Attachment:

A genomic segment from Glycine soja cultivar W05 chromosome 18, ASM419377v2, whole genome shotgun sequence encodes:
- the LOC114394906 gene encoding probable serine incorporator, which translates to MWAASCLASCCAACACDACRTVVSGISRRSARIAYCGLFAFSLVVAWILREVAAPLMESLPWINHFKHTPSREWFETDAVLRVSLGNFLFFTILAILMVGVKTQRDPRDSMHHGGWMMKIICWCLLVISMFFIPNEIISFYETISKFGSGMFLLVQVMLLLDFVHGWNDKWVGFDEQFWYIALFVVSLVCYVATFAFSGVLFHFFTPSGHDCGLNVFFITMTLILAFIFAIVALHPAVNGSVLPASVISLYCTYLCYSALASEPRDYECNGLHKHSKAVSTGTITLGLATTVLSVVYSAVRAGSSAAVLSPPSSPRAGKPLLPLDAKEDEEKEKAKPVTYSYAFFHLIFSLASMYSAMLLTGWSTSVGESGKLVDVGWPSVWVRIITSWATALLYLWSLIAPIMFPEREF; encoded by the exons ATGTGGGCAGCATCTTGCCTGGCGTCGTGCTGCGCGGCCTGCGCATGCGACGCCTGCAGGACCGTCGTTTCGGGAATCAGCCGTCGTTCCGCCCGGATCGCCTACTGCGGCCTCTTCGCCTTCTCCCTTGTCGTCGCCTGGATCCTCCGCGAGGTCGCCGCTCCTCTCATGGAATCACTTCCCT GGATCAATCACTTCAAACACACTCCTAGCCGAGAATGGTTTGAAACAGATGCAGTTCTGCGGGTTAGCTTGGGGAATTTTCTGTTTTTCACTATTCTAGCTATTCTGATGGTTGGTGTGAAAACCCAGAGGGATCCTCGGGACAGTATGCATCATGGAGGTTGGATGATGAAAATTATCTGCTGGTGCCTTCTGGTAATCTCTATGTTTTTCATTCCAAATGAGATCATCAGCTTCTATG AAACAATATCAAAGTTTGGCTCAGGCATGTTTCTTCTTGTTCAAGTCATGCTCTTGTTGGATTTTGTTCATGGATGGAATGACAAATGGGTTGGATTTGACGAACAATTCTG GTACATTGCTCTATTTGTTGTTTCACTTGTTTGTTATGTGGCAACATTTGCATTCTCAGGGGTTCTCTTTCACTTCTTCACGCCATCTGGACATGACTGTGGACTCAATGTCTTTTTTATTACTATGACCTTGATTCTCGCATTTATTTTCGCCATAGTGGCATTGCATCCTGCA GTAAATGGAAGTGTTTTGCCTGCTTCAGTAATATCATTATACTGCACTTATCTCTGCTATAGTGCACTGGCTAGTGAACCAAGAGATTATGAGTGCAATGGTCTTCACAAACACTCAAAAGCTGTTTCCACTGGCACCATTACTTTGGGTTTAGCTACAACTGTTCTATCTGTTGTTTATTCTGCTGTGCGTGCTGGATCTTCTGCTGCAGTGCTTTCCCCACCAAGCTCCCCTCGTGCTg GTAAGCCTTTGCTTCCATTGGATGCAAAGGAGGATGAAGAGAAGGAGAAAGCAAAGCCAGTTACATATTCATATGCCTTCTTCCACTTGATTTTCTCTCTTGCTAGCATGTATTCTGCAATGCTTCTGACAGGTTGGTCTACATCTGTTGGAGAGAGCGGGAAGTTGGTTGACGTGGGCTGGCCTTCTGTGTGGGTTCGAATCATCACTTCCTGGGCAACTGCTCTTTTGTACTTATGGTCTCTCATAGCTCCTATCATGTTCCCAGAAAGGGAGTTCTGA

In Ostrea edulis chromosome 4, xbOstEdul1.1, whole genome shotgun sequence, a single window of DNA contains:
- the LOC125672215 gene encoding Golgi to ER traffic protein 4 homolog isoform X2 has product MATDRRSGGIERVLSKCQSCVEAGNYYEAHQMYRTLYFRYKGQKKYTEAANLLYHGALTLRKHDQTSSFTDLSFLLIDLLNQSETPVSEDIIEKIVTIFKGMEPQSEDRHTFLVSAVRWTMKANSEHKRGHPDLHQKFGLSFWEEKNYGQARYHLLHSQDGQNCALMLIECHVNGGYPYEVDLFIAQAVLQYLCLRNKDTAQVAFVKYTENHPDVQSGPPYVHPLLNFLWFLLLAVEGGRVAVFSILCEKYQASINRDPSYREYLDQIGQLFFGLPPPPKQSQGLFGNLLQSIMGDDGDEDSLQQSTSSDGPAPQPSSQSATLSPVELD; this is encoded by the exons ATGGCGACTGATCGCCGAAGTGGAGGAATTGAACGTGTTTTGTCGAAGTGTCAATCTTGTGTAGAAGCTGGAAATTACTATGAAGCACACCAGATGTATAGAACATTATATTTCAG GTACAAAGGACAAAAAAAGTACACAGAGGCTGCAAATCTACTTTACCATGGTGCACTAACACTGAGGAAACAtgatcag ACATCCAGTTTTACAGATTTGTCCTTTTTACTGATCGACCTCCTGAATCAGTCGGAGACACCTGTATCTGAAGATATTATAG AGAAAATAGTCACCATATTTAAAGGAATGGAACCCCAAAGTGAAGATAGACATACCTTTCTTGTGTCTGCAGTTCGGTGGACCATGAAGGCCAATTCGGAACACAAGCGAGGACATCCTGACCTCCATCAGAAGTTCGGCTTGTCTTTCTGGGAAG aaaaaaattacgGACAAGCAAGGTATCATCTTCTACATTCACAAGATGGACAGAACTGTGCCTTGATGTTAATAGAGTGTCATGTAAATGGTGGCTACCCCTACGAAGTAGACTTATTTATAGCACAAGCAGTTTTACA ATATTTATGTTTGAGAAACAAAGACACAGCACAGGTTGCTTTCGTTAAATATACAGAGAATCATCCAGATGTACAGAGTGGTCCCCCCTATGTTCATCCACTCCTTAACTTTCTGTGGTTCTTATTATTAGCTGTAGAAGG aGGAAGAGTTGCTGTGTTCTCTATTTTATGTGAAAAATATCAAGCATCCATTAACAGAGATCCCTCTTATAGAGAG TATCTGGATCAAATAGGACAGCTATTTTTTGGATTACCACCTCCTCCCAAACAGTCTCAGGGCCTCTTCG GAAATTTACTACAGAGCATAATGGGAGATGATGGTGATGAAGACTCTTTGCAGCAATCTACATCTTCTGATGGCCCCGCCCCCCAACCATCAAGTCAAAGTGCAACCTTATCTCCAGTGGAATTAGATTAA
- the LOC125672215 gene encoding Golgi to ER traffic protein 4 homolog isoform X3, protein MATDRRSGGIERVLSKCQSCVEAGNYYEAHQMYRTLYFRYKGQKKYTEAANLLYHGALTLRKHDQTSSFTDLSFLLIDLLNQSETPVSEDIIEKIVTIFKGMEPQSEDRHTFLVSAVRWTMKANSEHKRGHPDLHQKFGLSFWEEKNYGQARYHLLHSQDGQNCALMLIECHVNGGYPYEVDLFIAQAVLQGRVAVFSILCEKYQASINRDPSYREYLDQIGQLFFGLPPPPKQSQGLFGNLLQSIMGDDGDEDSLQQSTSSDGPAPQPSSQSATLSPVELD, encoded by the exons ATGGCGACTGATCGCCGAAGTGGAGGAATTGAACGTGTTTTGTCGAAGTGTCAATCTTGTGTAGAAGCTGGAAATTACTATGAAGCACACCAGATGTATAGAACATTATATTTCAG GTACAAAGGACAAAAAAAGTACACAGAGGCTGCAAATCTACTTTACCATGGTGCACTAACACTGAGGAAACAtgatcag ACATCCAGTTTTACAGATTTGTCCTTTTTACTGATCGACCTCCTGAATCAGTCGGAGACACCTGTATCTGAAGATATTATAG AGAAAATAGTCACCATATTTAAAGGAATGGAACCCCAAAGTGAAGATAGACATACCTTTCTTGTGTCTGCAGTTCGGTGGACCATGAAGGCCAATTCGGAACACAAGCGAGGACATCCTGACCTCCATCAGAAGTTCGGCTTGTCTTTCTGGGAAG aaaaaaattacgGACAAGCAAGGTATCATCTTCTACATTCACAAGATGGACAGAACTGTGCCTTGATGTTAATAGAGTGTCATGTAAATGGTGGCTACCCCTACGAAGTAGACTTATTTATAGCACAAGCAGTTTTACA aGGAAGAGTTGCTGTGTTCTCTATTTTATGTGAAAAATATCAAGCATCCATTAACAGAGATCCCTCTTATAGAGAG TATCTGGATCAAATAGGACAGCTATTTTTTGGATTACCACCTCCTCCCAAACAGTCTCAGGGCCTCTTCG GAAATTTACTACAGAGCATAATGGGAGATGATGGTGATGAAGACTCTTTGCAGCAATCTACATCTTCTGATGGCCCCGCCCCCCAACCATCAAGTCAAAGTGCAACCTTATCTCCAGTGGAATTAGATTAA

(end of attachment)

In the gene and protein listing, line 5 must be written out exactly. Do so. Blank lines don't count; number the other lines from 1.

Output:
- the LOC125672215 gene encoding Golgi to ER traffic protein 4 homolog isoform X3, protein MATDRRSGGIERVLSKCQSCVEAGNYYEAHQMYRTLYFRYKGQKKYTEAANLLYHGALTLRKHDQTSSFTDLSFLLIDLLNQSETPVSEDIIEKIVTIFKGMEPQSEDRHTFLVSAVRWTMKANSEHKRGHPDLHQKFGLSFWEEKNYGQARYHLLHSQDGQNCALMLIECHVNGGYPYEVDLFIAQAVLQGRVAVFSILCEKYQASINRDPSYREYLDQIGQLFFGLPPPPKQSQGLFGNLLQSIMGDDGDEDSLQQSTSSDGPAPQPSSQSATLSPVELD, encoded by the exons ATGGCGACTGATCGCCGAAGTGGAGGAATTGAACGTGTTTTGTCGAAGTGTCAATCTTGTGTAGAAGCTGGAAATTACTATGAAGCACACCAGATGTATAGAACATTATATTTCAG GTACAAAGGACAAAAAAAGTACACAGAGGCTGCAAATCTACTTTACCATGGTGCACTAACACTGAGGAAACAtgatcag ACATCCAGTTTTACAGATTTGTCCTTTTTACTGATCGACCTCCTGAATCAGTCGGAGACACCTGTATCTGAAGATATTATAG AGAAAATAGTCACCATATTTAAAGGAATGGAACCCCAAAGTGAAGATAGACATACCTTTCTTGTGTCTGCAGTTCGGTGGACCATGAAGGCCAATTCGGAACACAAGCGAGGACATCCTGACCTCCATCAGAAGTTCGGCTTGTCTTTCTGGGAAG aaaaaaattacgGACAAGCAAGGTATCATCTTCTACATTCACAAGATGGACAGAACTGTGCCTTGATGTTAATAGAGTGTCATGTAAATGGTGGCTACCCCTACGAAGTAGACTTATTTATAGCACAAGCAGTTTTACA aGGAAGAGTTGCTGTGTTCTCTATTTTATGTGAAAAATATCAAGCATCCATTAACAGAGATCCCTCTTATAGAGAG TATCTGGATCAAATAGGACAGCTATTTTTTGGATTACCACCTCCTCCCAAACAGTCTCAGGGCCTCTTCG GAAATTTACTACAGAGCATAATGGGAGATGATGGTGATGAAGACTCTTTGCAGCAATCTACATCTTCTGATGGCCCCGCCCCCCAACCATCAAGTCAAAGTGCAACCTTATCTCCAGTGGAATTAGATTAA